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Supreme Court to rule on natural gas drilling nuisance question

CHARLESTON, W.Va. — The state Supreme Court will make a much-anticipated decision in the coming months on the issue of natural gas drilling and whether the process is a public nuisance.

The Court heard an hour of oral arguments Tuesday on an appeal by a group of Harrison County property owners that claim horizontal drilling by Antero Resources is a nuisance. The plaintiffs lost in the lower court. The state’s Mass Litigation Panel found summary judgment in favor of Antero.

Anthony Majestro

Plaintiff’s attorney Anthony Majestro argued Tuesday normal life has been disrupted.

“These trucks are going by 100-a-day, 24-hours-a day. They are parked in front of my clients’ houses. Their engines are running, the big 18 wheelers, the hisses and noises, fumes coming off. That’s one of the primary causes of the nuisance,” Majestro said.

Monongalia County Circuit Judge Russell Clawges, appointed as a temporary justice for the case, asked Antero attorney W. Henry Lawrence if the panel’s ruling basically gives the drilling company a green light no matter what.

“Does not the panel’s order basically give your clients carte blanche to do whatever they want to, whenever they want to, however they want to, no matter what affect it may have on these plaintiffs?

Monongalia Circuit Judge Russell Clawges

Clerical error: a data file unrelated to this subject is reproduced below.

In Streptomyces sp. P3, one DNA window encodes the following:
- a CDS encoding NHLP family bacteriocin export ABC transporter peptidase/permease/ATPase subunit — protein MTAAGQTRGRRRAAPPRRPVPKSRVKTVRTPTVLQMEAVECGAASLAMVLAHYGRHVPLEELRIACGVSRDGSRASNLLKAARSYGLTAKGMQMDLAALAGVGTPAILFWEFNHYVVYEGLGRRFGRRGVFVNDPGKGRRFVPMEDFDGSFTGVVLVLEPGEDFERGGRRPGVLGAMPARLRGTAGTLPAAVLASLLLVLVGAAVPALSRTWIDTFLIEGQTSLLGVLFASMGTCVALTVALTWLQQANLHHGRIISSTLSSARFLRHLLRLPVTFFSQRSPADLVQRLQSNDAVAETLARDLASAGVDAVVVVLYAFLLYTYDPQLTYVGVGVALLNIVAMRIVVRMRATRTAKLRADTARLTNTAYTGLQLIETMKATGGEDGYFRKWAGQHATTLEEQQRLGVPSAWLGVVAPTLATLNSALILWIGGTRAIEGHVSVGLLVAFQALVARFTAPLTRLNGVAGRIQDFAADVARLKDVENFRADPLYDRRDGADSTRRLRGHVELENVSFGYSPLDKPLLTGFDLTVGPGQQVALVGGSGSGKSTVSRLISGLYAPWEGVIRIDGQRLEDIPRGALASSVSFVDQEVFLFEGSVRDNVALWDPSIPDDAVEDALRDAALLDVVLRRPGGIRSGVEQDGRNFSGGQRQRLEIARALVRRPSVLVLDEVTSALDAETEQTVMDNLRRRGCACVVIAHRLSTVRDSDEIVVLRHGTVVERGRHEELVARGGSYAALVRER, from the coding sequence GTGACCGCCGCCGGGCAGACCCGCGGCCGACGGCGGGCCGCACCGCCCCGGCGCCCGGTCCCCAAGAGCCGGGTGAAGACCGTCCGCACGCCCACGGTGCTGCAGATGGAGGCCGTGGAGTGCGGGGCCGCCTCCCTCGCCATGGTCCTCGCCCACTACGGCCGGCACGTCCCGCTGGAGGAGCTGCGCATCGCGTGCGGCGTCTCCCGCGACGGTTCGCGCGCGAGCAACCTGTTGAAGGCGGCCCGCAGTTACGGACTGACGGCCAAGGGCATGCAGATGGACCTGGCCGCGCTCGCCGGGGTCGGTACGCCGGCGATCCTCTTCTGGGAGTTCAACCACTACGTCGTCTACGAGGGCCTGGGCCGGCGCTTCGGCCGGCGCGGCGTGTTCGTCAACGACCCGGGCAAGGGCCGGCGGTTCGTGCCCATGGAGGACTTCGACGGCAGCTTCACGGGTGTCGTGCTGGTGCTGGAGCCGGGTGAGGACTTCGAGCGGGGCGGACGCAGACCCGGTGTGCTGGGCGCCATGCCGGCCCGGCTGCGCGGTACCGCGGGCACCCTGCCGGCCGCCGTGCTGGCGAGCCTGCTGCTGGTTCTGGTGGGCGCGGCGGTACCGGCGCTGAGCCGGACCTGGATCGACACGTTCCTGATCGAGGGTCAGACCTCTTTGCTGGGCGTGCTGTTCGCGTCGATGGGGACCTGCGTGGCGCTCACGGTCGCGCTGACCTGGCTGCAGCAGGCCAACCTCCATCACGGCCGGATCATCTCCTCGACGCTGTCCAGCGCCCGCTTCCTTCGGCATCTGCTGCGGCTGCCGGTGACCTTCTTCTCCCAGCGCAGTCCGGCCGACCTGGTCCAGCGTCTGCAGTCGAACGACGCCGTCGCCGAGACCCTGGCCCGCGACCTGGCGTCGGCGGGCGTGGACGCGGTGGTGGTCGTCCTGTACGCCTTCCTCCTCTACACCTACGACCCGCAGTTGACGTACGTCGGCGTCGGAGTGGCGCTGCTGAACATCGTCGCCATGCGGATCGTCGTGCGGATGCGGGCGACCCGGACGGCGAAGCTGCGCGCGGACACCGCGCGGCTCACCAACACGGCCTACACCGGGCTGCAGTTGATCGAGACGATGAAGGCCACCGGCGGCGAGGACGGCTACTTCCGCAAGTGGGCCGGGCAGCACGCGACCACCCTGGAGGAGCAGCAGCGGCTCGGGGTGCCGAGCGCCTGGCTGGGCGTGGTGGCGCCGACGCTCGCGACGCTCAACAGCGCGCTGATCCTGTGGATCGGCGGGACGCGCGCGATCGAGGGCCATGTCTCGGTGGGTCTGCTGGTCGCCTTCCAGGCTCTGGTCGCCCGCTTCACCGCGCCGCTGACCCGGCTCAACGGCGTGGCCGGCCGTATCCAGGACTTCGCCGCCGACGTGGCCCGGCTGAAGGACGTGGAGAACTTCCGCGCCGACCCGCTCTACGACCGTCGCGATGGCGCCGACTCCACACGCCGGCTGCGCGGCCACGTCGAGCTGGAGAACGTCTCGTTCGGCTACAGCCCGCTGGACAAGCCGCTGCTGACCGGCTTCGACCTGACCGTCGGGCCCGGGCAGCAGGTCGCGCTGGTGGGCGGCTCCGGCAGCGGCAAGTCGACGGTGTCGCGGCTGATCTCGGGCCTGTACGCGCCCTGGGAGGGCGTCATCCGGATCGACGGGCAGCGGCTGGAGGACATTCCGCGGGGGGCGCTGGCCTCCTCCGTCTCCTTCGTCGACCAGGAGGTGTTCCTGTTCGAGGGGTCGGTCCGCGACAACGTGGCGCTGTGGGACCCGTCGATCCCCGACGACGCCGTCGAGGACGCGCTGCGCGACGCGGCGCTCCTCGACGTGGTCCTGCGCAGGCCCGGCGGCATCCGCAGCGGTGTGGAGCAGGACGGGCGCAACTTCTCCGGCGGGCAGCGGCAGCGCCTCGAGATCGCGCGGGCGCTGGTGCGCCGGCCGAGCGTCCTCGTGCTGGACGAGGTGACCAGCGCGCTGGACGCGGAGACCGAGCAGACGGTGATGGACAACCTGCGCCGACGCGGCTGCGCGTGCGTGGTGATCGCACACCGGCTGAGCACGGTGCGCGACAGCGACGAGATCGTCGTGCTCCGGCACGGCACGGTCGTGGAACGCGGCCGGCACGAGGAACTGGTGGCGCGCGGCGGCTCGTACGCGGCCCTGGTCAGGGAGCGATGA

“No,” Lawrence said. “The panel looked at the evidence presented to them and said the plaintiffs have not offered expert testimony that indicates that these activities are unreasonable or unnecessary in development of these minerals.”

Majestro said because it’s horizontal drilling, there’s no guarantee property owners are being properly compensated for what they have to endure.

“Most of this drilling that’s being done and this nuisance that’s being created is being conducted to get gas that is not under my client’s property,” Majestro said.

The plaintiffs want their nuisance claims to go before a jury.

W. Henry Lawrence

Lawrence said the panel looked through hundreds of pages of discovery in the case before making its decision. He said there were initial claims of contamination, physical damage and personal injury. He said the plaintiffs eventually withdraw their negligence claim. There were originally 22 plaintiffs and now there are seven.

“None of these plaintiffs had well pads on their properties. There were several plaintiffs in the initial case (that did),” Lawrence said.

Majestro said the case should go before a jury and let it decide if drilling activities can cause a nuisance. He said there’s no doubt his clients have been negatively impacted.

“There’s testimony the clients can’t sleep. There’s testimony they can’t sit on their front porch and talk. In addition, we have odors, fumes from these trucks that are burning diesel while they are parked around my client’s house and driving by,” Majestro said.

Lawrence said the wells in question are about 10 years old and represent some of Antero’s first wells in Harrison County. The lawsuits were originally filed in late 2013.

Two members of the Supreme Court, Justice Tim Armstead and Justice John Hutchison disqualified themselves from hearing the case. They were replaced by Clawges and Cabell County Circuit Judge Greg Howard.

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